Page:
In mid-October I took a ten-day trip to Jerusalem. My daughter needed help with childcare.
For the past two years, since my daughter moved to Jerusalem with her Israeli-American husband, and my youngest son followed on his own path, working on farms before settling there, I both bemoan the long distance, and revel in the unique experiences I have had.
Arriving on Friday afternoon, I set out from my Airbnb on foot to my daughter’s apartment. Turning a corner, I heard “Hi Mom!” and looked up to see my son on his bicycle. It was a magical welcome!
In Jerusalem, I walk all the time, primarily to playgrounds with my granddaughter, Rivkah. I am surprised at how familiar things have become. I have a favorite shul and my “go-to” jogging routes. I stop by my cousin’s. I connect with a childhood friend.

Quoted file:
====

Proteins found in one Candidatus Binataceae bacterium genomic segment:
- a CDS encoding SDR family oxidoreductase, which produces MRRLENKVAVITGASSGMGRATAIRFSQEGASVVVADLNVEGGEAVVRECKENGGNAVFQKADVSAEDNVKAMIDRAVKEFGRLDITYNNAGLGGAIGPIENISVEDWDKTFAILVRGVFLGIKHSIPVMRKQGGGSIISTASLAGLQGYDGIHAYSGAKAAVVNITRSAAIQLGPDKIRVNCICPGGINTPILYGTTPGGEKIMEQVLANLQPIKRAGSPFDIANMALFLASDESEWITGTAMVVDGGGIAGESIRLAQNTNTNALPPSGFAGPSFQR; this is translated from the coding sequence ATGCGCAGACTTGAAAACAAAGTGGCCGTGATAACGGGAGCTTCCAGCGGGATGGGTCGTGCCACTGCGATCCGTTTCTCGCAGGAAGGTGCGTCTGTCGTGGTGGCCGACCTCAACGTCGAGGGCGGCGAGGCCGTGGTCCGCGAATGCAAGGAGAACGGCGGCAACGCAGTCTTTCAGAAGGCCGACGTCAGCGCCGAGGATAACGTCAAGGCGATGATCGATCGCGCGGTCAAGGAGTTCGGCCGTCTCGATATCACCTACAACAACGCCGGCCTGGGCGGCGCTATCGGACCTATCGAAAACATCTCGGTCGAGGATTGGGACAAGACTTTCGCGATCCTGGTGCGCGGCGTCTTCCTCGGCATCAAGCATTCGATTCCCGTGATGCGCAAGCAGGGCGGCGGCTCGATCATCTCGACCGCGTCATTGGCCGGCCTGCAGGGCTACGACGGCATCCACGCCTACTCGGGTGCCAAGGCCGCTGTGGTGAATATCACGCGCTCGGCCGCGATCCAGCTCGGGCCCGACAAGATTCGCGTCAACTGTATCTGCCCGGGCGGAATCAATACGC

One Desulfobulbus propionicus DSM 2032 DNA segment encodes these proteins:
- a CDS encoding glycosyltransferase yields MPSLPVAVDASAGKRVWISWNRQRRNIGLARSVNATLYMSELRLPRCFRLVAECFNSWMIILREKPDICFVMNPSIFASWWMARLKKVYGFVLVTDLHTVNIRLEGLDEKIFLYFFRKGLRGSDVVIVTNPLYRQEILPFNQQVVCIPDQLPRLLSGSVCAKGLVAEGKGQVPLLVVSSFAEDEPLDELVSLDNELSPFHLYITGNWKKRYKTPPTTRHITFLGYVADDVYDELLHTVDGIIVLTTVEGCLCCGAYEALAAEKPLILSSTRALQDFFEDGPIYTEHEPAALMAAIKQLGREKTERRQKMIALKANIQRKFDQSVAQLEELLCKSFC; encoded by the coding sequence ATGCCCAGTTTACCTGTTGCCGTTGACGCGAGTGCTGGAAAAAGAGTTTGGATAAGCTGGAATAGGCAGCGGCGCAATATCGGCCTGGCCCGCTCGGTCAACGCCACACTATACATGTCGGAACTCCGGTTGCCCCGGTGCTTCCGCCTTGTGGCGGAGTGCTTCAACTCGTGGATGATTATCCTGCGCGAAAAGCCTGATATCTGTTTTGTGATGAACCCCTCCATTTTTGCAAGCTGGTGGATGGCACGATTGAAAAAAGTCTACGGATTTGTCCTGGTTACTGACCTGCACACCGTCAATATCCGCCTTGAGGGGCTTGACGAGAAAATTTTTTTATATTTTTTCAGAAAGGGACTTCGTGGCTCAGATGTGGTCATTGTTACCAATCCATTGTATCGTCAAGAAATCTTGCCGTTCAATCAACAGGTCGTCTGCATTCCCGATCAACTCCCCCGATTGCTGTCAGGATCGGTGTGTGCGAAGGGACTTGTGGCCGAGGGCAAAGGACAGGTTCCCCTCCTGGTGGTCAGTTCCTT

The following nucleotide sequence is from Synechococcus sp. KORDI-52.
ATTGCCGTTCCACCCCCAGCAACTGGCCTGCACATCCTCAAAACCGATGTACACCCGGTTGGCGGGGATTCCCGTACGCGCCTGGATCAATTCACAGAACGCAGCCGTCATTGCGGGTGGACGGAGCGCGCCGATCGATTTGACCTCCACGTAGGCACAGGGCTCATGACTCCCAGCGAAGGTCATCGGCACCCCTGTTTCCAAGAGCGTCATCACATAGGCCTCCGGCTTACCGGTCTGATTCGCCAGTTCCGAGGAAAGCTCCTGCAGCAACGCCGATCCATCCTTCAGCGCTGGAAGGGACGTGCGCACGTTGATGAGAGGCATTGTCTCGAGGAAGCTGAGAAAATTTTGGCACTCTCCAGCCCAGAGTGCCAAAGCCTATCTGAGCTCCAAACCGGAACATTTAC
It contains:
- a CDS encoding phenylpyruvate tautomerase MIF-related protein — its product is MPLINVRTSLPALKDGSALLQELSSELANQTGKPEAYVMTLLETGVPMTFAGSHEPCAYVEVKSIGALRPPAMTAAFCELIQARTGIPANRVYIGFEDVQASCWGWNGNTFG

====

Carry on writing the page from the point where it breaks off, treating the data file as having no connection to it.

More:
I’ve experienced special moments around holidays at all times of year, most recently dining in many Sukkahs, and watching Torahs danced through the streets. In May, I sang a moving Hatikvah among a diverse group of Israelis gathered for Yom HaZikaron. And always, I take in the peaceful ambiance of Shabbat coming on… the light changing, the streets quieting.
My son joined my son-in-law in a traditional woodworking venture—Bread For Two Days—making and selling challah boards and other pieces. My daughter is completing her economics PhD and looking for jobs in Israeli academia or high tech.
I am grateful to my TBE friends who ask, “How is everyone? When are you going to Israel?” (Answer: My husband, Joel, and I are going in December for a month, when the second baby is due.) Our California-based son will join us, too. Yes, it’s really hard having family so far away. And, yes, we enjoy wonderful visits with them in Jerusalem.